June 08, 2013 (Kaprun, Austria) – Stage 3 was considered the “Queen stage” of this year’s race as it rolled 82km over two mountains between Kirchberg and Kaprun, ost of the 2002 MTB World XC Championships. All of the beds were taken in Kirchberg so we backtracked to Lofer to spend the night. This would’ve been a splendid plan but the recent flooding and road closures meant the 38km drive turned into over an hour.
No big deal right? Except for the fact when we drove by the start line at 8:10 am this morning there were already hundreds of racers lined up. By the time we had our bikes together and pulled up to the line at 8:30 it as very clear we were going to be starting at the back. Already screwed we figured we should at least get a warm up in and hopped on one of the thousands of bike paths in Austria and tried to get the legs fired up for the huge climb up and over a 2000-meter peak to start the day.
As the gun went off at 9am, we stood there for another 30 seconds waiting before we could start rolling on our bikes. From here it was go time – Kris, Spencer and myself made like a bunch of angry hornets and started hammering up the sidewalks, weaving around hundreds of cyclists and eventually up to the head of the race in 10 minutes time.
Lucky for us the start was on a wide road and was relatively slow. I looked at Kris and gave him the thumbs up as it looked like we had dodged a bullet. Nope, we got content again and drifted back into about 40th position and then the road turned into a gravel path which was still ok, until three cows got spooked and hopped in the middle of the road, blocking everyone out of the top 30. Spencer made a bold move and road up the ditch.
At the same time one of the fat cows also moved into the ditch, pushing my teammate into a barb wired fence. With one hand on the cow’s butt, and the other on his handlebar Spencer pushed the cow out of the way and snuck bye. I was cracking up, but also getting pissed at the cows as they weren’t getting out of the way.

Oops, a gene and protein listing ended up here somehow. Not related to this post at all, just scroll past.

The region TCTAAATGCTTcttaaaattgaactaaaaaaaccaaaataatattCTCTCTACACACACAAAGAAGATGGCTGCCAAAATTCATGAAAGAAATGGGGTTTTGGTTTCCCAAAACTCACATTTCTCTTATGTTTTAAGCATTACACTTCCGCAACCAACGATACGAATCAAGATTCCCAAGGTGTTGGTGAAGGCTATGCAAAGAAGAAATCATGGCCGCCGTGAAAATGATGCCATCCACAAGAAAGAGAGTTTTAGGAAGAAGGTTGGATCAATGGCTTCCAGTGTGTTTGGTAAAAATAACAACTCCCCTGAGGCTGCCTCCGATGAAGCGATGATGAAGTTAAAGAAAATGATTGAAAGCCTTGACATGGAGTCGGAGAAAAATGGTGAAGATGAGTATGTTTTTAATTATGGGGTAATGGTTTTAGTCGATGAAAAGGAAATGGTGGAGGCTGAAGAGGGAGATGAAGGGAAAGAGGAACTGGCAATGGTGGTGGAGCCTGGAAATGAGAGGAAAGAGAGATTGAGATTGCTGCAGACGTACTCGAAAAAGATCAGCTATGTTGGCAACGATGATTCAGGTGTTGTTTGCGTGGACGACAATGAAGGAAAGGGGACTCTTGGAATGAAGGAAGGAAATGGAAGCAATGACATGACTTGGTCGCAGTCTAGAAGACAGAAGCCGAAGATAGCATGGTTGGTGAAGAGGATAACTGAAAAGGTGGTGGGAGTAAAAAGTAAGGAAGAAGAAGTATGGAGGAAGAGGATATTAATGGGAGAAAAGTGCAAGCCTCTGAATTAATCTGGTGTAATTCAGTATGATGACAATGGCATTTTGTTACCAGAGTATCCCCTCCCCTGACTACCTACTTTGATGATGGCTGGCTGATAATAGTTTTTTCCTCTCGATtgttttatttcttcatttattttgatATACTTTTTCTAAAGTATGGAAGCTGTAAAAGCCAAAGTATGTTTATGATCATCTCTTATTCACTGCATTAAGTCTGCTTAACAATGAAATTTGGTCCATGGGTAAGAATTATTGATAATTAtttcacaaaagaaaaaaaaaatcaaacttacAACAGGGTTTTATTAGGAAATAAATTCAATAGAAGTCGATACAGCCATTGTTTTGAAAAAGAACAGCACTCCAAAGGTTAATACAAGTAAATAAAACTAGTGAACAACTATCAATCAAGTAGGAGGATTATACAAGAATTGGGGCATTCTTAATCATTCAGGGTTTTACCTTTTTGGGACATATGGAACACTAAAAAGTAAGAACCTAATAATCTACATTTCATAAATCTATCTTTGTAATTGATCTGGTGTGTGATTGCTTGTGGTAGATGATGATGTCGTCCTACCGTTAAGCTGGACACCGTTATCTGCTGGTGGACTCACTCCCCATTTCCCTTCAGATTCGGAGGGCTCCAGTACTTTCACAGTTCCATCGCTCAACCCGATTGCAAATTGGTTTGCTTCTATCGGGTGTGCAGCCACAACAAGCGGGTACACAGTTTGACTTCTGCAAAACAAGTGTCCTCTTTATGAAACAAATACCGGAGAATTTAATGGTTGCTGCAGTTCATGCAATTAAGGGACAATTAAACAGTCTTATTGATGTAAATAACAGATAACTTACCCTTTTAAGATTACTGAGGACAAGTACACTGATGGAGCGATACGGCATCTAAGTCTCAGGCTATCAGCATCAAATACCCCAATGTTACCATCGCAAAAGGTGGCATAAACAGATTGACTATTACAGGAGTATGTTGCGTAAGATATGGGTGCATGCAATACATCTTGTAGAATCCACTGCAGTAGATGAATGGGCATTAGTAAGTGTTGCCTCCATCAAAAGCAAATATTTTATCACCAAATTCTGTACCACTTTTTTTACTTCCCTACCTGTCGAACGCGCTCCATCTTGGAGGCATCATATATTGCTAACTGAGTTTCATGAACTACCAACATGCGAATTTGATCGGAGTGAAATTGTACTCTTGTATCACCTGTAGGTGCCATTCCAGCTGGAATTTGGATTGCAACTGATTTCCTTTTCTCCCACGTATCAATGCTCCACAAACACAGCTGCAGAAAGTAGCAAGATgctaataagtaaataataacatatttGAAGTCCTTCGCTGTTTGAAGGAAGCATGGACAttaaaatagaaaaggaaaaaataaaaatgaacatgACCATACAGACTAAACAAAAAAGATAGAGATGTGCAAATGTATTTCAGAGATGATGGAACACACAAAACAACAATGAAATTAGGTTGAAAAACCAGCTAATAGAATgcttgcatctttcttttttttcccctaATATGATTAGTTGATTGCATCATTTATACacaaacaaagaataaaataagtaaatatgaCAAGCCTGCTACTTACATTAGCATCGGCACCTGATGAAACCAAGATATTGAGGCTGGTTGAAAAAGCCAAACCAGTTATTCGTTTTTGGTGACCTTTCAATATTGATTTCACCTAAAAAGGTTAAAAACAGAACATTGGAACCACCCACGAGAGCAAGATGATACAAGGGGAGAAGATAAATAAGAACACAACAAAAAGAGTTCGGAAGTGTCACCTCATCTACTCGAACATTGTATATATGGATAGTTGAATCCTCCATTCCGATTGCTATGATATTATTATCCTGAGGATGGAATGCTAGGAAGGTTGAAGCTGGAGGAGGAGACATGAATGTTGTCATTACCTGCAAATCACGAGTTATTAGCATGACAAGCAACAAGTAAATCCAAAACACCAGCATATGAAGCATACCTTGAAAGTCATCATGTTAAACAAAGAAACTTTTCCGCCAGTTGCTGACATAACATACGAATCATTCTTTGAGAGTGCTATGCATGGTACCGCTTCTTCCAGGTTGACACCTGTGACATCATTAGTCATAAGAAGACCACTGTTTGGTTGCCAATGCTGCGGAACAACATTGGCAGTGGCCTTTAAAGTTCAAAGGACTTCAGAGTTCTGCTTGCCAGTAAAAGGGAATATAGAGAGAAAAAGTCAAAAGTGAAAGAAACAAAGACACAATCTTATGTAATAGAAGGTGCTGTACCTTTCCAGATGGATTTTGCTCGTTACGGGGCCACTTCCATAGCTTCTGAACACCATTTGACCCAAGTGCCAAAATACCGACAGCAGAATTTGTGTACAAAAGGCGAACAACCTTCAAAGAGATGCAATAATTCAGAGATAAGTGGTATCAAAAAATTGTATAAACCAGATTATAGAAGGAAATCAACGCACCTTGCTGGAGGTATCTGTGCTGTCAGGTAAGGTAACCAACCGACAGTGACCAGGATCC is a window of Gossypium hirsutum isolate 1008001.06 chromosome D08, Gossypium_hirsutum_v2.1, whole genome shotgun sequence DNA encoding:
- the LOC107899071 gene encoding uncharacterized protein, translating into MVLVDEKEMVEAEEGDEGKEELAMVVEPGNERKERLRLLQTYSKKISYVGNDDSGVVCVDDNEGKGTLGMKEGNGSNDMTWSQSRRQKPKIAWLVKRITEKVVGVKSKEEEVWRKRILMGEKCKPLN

I remember hearing about Steve Gaffney from Calgary getting kicked in the face one year by a cow he tried to pass on the Bow 80 course and wanted to avoid the same fate. Eventually the cows co-operated and we road by them, only to have a panicked cow 100 ft. up the road try to jump out of his pasture. Being somewhat of a large cow, it went through the fence instead and hauled all kinds of wire into the middle of the road. All the Euros started yelling “Achtung”.
Once we got through this mess I looked up to see the lead group over a minute up the road as they hit the first climb. It was still a lot better than the start on stage 1 but we now had our work cut out for us. One thing I have learned really fast here is that you need to stay at your own pace and trust that guys will blow up later in the race as it is too easy to go over your limit when your adrenaline is running high. In Euro-land everyone is fit so sometimes you feel like you’re not going as fast as you really are.